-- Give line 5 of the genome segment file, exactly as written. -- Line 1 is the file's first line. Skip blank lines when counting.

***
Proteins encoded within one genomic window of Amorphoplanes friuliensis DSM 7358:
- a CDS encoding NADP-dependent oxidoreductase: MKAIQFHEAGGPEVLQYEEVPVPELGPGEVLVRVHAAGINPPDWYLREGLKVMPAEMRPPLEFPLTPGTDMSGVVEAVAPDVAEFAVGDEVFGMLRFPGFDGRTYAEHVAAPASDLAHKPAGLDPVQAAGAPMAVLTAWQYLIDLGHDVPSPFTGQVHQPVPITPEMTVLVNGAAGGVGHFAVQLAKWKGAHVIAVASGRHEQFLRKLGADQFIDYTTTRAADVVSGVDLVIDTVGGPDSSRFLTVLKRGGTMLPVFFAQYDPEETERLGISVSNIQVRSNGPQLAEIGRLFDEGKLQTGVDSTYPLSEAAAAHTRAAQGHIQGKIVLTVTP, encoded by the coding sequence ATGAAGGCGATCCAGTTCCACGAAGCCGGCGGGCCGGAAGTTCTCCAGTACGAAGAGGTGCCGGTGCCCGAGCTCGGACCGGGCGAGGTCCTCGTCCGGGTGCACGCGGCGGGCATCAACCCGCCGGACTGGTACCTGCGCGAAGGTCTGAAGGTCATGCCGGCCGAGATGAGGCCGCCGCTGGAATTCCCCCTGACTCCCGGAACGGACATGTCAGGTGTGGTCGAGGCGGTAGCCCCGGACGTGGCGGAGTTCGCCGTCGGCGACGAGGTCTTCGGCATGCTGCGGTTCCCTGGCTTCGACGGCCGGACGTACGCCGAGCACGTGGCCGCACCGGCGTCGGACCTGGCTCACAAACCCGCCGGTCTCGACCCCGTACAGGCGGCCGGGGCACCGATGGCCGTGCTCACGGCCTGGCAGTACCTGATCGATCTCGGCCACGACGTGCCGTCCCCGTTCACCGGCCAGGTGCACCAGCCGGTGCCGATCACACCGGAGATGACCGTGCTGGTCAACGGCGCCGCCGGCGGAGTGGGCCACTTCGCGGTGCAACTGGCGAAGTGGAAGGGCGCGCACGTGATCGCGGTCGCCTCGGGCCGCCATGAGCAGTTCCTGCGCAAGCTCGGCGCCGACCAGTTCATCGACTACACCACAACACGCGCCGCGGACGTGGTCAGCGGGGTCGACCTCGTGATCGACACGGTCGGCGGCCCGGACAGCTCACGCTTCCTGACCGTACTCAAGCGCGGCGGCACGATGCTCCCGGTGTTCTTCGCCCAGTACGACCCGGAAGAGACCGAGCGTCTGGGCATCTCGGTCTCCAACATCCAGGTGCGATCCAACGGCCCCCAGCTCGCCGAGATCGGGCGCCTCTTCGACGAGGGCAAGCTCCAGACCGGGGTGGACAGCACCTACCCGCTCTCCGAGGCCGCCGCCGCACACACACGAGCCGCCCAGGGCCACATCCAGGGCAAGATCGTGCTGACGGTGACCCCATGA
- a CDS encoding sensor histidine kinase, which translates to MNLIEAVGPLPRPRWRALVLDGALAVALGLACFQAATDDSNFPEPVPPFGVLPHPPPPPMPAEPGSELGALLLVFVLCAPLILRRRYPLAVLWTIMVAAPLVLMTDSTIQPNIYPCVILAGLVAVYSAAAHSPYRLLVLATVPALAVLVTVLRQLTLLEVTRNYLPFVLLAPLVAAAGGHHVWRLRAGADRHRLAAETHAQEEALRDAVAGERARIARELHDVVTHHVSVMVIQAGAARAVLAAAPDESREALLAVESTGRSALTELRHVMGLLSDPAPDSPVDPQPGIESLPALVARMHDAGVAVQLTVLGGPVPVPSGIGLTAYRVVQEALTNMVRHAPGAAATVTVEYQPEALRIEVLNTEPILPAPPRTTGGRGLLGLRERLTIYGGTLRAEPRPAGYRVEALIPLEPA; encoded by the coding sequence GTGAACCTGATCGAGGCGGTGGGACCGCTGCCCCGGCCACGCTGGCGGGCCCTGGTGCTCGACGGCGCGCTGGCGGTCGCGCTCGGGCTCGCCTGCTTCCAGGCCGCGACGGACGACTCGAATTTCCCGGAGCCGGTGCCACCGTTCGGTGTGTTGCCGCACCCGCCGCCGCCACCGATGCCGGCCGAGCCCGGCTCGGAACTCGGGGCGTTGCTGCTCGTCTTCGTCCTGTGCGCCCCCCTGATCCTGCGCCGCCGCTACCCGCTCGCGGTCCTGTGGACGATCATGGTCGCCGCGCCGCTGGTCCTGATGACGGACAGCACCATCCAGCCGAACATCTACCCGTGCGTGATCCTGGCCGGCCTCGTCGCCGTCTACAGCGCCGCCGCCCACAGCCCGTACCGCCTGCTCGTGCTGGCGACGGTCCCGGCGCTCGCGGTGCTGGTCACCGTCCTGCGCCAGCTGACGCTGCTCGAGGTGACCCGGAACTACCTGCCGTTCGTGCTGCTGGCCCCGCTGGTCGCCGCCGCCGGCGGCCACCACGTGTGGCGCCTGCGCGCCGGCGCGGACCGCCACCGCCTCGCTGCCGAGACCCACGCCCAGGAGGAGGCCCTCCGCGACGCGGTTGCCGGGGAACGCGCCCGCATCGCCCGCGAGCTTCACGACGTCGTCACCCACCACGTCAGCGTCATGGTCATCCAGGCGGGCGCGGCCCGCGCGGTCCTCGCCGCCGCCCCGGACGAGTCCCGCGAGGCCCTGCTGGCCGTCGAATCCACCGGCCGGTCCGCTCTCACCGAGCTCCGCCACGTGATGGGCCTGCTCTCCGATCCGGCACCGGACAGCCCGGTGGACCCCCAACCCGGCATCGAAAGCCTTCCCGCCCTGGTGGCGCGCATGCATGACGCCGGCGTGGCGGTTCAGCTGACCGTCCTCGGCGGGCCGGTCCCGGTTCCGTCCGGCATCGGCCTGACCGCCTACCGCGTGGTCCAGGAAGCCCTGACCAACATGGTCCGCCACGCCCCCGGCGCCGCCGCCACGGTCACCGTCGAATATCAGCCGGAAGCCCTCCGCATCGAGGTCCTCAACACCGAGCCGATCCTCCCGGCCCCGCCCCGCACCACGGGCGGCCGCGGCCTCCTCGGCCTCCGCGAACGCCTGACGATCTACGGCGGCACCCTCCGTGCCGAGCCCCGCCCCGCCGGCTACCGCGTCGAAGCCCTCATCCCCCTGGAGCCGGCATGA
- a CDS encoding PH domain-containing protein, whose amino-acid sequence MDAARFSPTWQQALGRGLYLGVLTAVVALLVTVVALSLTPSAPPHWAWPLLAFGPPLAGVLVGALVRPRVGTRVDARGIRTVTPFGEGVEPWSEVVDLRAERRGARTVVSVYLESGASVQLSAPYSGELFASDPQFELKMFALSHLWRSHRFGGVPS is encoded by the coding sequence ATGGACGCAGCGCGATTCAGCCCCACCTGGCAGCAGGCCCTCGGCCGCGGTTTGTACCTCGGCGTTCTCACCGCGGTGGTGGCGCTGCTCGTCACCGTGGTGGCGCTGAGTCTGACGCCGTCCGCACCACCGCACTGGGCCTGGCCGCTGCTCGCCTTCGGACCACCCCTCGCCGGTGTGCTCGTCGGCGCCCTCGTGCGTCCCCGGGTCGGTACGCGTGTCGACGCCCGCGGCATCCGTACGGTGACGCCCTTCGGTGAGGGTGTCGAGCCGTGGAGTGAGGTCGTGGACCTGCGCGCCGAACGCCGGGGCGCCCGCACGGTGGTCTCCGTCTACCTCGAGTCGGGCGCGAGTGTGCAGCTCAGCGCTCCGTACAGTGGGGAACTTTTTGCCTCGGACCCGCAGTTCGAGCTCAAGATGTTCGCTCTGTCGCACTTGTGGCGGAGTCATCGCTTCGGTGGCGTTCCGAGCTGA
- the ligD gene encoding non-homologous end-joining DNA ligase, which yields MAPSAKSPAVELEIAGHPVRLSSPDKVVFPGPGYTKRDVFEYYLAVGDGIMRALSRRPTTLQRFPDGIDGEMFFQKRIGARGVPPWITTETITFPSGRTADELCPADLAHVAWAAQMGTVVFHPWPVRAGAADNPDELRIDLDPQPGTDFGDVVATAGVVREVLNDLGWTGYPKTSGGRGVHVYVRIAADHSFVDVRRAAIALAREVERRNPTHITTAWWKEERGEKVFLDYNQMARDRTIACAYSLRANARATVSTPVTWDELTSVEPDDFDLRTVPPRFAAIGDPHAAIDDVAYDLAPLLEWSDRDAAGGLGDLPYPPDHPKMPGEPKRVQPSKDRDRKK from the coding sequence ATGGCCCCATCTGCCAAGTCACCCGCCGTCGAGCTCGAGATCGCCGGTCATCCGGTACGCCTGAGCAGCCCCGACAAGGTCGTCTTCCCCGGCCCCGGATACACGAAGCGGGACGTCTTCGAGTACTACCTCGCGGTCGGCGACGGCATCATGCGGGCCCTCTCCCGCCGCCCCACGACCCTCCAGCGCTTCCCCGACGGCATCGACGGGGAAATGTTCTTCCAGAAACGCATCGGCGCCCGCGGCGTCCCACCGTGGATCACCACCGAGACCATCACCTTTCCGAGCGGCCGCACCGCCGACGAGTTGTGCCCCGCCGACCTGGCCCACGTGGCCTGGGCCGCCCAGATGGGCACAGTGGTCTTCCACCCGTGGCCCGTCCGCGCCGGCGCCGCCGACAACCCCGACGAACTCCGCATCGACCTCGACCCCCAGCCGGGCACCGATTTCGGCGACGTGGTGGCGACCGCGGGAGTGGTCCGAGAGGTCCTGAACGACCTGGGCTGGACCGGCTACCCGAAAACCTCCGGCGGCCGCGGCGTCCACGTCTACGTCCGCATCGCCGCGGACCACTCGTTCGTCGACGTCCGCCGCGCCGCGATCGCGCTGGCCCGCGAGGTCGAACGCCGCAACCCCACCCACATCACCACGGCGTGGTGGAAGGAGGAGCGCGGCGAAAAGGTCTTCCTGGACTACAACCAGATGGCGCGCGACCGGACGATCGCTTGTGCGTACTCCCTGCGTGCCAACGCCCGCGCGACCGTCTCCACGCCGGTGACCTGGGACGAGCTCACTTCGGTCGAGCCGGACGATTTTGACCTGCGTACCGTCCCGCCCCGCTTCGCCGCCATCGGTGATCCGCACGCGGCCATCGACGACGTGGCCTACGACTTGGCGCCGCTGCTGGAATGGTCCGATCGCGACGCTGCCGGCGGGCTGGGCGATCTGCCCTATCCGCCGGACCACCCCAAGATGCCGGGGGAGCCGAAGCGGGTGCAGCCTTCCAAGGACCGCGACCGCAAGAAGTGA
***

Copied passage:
- the ligD gene encoding non-homologous end-joining DNA ligase, which yields MAPSAKSPAVELEIAGHPVRLSSPDKVVFPGPGYTKRDVFEYYLAVGDGIMRALSRRPTTLQRFPDGIDGEMFFQKRIGARGVPPWITTETITFPSGRTADELCPADLAHVAWAAQMGTVVFHPWPVRAGAADNPDELRIDLDPQPGTDFGDVVATAGVVREVLNDLGWTGYPKTSGGRGVHVYVRIAADHSFVDVRRAAIALAREVERRNPTHITTAWWKEERGEKVFLDYNQMARDRTIACAYSLRANARATVSTPVTWDELTSVEPDDFDLRTVPPRFAAIGDPHAAIDDVAYDLAPLLEWSDRDAAGGLGDLPYPPDHPKMPGEPKRVQPSKDRDRKK from the coding sequence ATGGCCCCATCTGCCAAGTCACCCGCCGTCGAGCTCGAGATCGCCGGTCATCCGGTACGCCTGAGCAGCCCCGACAAGGTCGTCTTCCCCGGCCCCGGATACACGAAGCGGGACGTCTTCGAGTACTACCTCGCGGTCGGCGACGGCATCATGCGGGCCCTCTCCCGCCGCCCCACGACCCTCCAGCGCTTCCCCGACGGCATCGACGGGGAAATGTTCTTCCAGAAACGCATCGGCGCCCGCGGCGTCCCACCGTGGATCACCACCGAGACCATCACCTTTCCGAGCGGCCGCACCGCCGACGAGTTGTGCCCCGCCGACCTGGCCCACGTGGCCTGGGCCGCCCAGATGGGCACAGTGGTCTTCCACCCGTGGCCCGTCCGCGCCGGCGCCGCCGACAACCCCGACGAACTCCGCATCGACCTCGACCCCCAGCCGGGCACCGATTTCGGCGACGTGGTGGCGACCGCGGGAGTGGTCCGAGAGGTCCTGAACGACCTGGGCTGGACCGGCTACCCGAAAACCTCCGGCGGCCGCGGCGTCCACGTCTACGTCCGCATCGCCGCGGACCACTCGTTCGTCGACGTCCGCCGCGCCGCGATCGCGCTGGCCCGCGAGGTCGAACGCCGCAACCCCACCCACATCACCACGGCGTGGTGGAAGGAGGAGCGCGGCGAAAAGGTCTTCCTGGACTACAACCAGATGGCGCGCGACCGGACGATCGCTTGTGCGTACTCCCTGCGTGCCAACGCCCGCGCGACCGTCTCCACGCCGGTGACCTGGGACGAGCTCACTTCGGTCGAGCCGGACGATTTTGACCTGCGTACCGTCCCGCCCCGCTTCGCCGCCATCGGTGATCCGCACGCGGCCATCGACGACGTGGCCTACGACTTGGCGCCGCTGCTGGAATGGTCCGATCGCGACGCTGCCGGCGGGCTGGGCGATCTGCCCTATCCGCCGGACCACCCCAAGATGCCGGGGGAGCCGAAGCGGGTGCAGCCTTCCAAGGACCGCGACCGCAAGAAGTGA